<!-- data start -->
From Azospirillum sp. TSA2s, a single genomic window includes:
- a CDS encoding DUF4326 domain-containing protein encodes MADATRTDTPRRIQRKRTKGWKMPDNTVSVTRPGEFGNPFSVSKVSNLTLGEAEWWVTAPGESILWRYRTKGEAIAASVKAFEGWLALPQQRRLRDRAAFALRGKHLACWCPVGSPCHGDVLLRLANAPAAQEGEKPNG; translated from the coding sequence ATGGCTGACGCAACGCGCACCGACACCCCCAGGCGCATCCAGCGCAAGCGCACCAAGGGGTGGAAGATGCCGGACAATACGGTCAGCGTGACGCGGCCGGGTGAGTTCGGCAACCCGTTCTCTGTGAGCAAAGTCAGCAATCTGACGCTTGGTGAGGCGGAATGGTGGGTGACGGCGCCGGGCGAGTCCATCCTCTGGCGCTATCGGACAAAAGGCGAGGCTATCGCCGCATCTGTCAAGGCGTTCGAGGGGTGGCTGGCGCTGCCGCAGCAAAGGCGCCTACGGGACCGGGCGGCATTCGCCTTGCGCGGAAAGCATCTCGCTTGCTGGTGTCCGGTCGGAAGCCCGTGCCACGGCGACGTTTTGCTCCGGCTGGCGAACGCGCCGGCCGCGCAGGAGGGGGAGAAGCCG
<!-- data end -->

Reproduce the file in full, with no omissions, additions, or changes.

From Azospirillum sp. TSA2s, a single genomic window includes:
- a CDS encoding DUF4326 domain-containing protein encodes MADATRTDTPRRIQRKRTKGWKMPDNTVSVTRPGEFGNPFSVSKVSNLTLGEAEWWVTAPGESILWRYRTKGEAIAASVKAFEGWLALPQQRRLRDRAAFALRGKHLACWCPVGSPCHGDVLLRLANAPAAQEGEKPNG; translated from the coding sequence ATGGCTGACGCAACGCGCACCGACACCCCCAGGCGCATCCAGCGCAAGCGCACCAAGGGGTGGAAGATGCCGGACAATACGGTCAGCGTGACGCGGCCGGGTGAGTTCGGCAACCCGTTCTCTGTGAGCAAAGTCAGCAATCTGACGCTTGGTGAGGCGGAATGGTGGGTGACGGCGCCGGGCGAGTCCATCCTCTGGCGCTATCGGACAAAAGGCGAGGCTATCGCCGCATCTGTCAAGGCGTTCGAGGGGTGGCTGGCGCTGCCGCAGCAAAGGCGCCTACGGGACCGGGCGGCATTCGCCTTGCGCGGAAAGCATCTCGCTTGCTGGTGTCCGGTCGGAAGCCCGTGCCACGGCGACGTTTTGCTCCGGCTGGCGAACGCGCCGGCCGCGCAGGAGGGGGAGAAGCCG